The work

“The photo (above) was taken by my grandpa in the ’70s as part of his work – he was then Taiwan’s minister of agriculture and his job included visiting farms and documenting and checking up on the health of plants and produce around Taiwan.

The image below features my own work: harnesses created using Chinese knotting techniques and a new form of sustainably made textile. The finished pieces recontextualise something traditional onto queer bodies, simultaneously celebrating and radicalising custom.

During this period, I’ve been reflecting more so than ever on work that I truly value. I’ve always seen what I do as part of a lineage that I inherited, treasure and want to elaborate on, and I want to create work that expresses what it means to be part of a richly connected human life. I also really love and miss my grandpa.”

On how the pandemic has impacted her

“I love how it’s given us the opportunity for more introspection and breathing space; the opportunity to acknowledge and appreciate caregivers, and to expose how society creates ruinous systems abusing and exploiting the underprivileged.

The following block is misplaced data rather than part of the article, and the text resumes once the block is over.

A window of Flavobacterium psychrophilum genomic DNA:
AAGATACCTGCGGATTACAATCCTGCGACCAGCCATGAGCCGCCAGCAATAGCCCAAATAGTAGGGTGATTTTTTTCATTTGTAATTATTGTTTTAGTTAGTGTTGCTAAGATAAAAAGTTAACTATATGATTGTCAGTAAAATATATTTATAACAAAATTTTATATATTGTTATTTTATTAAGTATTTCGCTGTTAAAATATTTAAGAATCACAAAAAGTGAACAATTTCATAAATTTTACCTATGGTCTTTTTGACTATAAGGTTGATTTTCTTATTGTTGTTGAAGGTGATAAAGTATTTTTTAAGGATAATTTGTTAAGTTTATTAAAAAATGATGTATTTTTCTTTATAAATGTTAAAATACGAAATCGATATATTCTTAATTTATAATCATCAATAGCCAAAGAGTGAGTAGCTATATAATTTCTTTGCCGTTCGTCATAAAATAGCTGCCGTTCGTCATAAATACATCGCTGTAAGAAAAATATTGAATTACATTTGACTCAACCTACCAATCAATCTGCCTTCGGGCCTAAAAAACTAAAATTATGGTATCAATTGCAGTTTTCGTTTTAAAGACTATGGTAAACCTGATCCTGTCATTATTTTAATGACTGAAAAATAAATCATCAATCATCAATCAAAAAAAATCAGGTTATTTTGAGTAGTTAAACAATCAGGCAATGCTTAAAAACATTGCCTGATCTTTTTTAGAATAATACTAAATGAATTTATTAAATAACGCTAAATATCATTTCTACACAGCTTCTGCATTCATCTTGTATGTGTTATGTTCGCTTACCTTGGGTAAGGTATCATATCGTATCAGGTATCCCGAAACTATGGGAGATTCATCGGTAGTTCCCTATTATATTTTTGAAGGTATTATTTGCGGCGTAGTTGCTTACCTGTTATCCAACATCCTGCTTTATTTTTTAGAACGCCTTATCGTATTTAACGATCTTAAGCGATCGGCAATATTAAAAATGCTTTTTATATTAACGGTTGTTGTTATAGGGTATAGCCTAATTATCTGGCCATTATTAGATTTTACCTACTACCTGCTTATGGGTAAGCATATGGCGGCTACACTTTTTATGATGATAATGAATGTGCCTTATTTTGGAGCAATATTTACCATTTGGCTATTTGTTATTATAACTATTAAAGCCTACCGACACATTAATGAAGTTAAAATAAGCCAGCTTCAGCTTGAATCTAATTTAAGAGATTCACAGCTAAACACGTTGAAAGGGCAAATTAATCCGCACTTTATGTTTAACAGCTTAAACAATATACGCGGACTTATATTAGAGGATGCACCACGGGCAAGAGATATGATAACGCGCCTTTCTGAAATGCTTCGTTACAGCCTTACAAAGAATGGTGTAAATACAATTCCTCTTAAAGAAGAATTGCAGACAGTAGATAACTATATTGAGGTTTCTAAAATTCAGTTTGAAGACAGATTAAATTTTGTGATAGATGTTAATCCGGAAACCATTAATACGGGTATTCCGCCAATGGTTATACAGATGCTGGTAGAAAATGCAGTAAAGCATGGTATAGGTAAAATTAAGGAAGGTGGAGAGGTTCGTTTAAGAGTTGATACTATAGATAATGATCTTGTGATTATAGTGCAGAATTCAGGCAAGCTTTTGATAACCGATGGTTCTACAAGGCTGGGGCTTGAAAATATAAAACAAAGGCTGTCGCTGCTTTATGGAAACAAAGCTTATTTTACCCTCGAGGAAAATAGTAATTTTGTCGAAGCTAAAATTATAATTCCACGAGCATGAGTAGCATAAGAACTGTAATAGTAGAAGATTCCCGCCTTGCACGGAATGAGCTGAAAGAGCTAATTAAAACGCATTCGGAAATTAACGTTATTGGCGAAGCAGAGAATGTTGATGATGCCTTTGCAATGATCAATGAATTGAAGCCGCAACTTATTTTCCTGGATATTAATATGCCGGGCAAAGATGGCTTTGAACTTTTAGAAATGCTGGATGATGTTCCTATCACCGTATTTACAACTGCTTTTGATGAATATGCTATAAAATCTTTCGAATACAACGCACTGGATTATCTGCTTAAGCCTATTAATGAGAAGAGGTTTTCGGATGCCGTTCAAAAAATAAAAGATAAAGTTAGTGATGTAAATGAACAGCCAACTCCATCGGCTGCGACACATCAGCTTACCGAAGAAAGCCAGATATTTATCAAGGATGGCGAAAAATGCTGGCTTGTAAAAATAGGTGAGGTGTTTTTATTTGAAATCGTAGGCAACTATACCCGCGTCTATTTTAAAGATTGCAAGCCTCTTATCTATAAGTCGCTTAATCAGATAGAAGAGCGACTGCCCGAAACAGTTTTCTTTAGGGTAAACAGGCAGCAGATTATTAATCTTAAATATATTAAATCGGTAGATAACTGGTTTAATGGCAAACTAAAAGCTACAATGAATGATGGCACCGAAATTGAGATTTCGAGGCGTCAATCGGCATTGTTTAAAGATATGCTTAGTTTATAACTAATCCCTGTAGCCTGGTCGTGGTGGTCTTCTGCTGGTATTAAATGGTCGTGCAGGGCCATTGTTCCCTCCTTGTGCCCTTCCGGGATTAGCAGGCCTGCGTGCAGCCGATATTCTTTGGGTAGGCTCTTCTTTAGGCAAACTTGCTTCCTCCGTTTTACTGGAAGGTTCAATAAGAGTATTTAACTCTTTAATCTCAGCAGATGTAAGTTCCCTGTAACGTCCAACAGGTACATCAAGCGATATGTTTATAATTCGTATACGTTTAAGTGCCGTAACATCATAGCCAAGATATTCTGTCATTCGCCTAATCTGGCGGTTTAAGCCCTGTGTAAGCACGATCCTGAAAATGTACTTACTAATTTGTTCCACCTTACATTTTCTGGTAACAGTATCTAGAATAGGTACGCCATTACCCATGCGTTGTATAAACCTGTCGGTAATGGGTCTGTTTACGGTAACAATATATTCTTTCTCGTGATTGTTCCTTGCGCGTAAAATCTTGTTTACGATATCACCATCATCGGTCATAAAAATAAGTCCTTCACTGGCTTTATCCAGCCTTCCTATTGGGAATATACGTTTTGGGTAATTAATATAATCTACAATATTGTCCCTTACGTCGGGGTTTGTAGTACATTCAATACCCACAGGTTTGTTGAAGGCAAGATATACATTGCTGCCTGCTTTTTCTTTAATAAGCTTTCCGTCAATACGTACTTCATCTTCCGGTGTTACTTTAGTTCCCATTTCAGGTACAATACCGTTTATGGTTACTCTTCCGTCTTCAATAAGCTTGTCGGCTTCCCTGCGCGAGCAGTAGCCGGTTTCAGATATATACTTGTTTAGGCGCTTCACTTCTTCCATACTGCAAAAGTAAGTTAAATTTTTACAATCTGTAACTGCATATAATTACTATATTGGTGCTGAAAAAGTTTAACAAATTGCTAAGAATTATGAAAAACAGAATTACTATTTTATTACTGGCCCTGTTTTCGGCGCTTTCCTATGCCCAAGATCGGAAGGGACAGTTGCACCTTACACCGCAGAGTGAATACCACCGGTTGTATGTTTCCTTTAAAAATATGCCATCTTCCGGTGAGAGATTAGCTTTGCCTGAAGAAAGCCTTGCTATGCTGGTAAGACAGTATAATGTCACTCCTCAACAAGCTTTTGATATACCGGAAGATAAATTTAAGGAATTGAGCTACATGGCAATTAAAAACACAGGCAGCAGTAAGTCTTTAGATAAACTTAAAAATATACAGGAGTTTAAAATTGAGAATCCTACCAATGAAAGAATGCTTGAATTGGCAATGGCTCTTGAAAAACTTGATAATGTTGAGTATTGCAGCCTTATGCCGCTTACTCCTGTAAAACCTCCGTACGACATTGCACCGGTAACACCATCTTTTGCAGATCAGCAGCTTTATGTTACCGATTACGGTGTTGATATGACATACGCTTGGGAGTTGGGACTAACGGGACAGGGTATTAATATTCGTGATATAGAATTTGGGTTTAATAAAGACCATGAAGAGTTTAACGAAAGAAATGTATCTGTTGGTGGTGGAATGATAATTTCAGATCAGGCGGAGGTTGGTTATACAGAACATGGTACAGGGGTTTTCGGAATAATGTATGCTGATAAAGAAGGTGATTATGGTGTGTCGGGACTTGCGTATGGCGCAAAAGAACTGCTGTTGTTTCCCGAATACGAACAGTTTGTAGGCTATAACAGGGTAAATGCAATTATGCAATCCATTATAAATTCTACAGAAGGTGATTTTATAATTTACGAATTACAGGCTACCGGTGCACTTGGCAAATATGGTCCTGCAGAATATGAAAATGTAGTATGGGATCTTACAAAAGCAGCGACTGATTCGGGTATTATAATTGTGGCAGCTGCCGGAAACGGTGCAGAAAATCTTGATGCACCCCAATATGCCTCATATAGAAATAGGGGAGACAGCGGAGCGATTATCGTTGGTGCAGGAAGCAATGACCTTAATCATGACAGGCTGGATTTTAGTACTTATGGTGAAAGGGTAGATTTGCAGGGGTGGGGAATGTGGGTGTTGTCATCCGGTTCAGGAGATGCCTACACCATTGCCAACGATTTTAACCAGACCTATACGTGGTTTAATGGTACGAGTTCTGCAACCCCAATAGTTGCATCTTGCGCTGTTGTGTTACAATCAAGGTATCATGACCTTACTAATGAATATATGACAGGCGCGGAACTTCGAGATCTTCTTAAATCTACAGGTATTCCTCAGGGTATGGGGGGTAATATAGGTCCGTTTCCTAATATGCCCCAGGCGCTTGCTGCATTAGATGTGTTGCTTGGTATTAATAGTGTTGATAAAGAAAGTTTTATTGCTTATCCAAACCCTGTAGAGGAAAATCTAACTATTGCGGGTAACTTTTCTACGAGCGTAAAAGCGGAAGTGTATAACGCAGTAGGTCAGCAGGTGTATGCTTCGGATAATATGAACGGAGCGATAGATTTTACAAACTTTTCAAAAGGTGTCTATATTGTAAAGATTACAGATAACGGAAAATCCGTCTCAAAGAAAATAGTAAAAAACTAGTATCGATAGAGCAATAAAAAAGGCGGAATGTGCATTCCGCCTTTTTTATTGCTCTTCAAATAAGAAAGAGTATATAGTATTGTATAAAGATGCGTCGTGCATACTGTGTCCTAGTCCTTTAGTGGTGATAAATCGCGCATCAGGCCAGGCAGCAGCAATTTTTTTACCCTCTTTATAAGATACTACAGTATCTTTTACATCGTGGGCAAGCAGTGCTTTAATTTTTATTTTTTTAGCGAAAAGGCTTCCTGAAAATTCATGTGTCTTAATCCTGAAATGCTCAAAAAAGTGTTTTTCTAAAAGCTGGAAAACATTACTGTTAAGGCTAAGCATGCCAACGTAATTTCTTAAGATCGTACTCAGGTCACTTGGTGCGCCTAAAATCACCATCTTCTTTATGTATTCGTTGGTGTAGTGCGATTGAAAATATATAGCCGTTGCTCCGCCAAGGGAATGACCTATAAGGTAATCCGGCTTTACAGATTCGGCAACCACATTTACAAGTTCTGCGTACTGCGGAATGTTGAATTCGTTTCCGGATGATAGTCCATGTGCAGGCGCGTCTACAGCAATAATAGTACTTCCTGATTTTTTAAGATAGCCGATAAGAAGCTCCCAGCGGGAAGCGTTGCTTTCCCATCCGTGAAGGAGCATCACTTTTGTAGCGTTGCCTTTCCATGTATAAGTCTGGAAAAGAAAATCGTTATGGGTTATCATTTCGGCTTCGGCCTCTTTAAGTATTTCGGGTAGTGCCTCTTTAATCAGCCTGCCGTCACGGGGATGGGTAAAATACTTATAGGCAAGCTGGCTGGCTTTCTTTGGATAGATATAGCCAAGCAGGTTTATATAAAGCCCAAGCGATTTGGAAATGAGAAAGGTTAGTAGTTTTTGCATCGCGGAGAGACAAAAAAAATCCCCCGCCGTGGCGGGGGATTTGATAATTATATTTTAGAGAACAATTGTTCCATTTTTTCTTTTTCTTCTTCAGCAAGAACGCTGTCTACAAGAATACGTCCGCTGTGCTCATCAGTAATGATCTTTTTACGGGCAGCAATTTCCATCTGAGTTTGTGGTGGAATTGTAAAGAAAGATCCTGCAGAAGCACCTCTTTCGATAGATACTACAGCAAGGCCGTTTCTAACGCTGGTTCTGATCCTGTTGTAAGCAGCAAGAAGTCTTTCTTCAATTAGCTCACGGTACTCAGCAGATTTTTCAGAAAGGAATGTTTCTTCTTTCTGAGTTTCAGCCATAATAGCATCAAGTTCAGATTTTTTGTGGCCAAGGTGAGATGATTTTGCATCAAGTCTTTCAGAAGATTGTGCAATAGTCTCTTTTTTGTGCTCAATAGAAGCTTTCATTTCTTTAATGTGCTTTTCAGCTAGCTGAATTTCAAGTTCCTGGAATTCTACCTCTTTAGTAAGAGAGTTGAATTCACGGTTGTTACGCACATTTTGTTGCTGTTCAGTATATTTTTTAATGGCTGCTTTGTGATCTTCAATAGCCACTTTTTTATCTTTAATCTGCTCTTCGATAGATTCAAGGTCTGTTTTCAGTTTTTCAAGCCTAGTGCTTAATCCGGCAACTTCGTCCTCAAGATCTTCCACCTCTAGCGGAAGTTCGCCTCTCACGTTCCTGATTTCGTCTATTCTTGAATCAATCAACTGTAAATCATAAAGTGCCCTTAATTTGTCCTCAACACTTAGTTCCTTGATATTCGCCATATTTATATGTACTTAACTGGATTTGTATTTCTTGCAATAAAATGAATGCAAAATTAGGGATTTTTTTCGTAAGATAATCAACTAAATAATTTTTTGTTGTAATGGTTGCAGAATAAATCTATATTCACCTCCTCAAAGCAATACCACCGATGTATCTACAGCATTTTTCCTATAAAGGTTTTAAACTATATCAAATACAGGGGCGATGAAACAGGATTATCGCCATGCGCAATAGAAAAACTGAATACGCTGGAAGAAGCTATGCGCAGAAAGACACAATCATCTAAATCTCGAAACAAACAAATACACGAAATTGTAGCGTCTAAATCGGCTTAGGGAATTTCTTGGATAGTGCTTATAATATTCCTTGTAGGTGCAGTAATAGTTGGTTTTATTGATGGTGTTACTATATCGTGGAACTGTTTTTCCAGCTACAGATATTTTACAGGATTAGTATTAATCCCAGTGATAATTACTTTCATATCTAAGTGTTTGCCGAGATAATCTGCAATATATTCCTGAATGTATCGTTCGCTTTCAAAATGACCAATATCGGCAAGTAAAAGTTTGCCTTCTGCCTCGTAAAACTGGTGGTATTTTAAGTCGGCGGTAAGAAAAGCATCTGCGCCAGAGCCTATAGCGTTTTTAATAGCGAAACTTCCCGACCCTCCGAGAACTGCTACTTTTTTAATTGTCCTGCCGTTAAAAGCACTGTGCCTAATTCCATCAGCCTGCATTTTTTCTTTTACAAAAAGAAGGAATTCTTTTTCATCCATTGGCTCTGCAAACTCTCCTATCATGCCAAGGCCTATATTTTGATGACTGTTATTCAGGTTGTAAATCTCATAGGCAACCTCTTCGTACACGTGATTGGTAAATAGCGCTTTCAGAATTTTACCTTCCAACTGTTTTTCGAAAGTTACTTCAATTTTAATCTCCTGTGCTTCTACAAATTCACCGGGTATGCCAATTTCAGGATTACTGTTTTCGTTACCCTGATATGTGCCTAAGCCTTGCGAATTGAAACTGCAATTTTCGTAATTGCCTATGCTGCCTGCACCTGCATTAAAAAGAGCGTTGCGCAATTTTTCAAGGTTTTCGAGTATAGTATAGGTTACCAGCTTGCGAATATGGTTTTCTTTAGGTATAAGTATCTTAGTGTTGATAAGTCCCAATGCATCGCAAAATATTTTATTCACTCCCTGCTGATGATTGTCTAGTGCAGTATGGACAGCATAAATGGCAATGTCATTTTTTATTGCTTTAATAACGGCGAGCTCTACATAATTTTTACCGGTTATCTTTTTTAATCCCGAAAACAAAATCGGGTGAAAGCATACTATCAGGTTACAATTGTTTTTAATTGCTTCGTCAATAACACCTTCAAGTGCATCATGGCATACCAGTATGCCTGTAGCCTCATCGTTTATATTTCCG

I think these are all amazing opportunities that make us refocus our value systems and create spiritually uplifting work. Personally, I’m reminded of the meaningfulness of garments and textiles that are rooted in the community, where people take precedence over commerce and superfluousness.”

On how she imagines the fashion industry to change post-pandemic

“I have been hoping for a long time that fashion would slow its crazed commercialism and find new ways to grow more independently of capitalism. I hope people see it more as a genre and not business. Covid-19 has been exposing how much businesses and corporations have no connection to humanity.”

Photography Roxy Owan Styling Darrell Koh Model Raigo Law

This article first appeared in the June 2020 Collaboration Issue of FEMALE.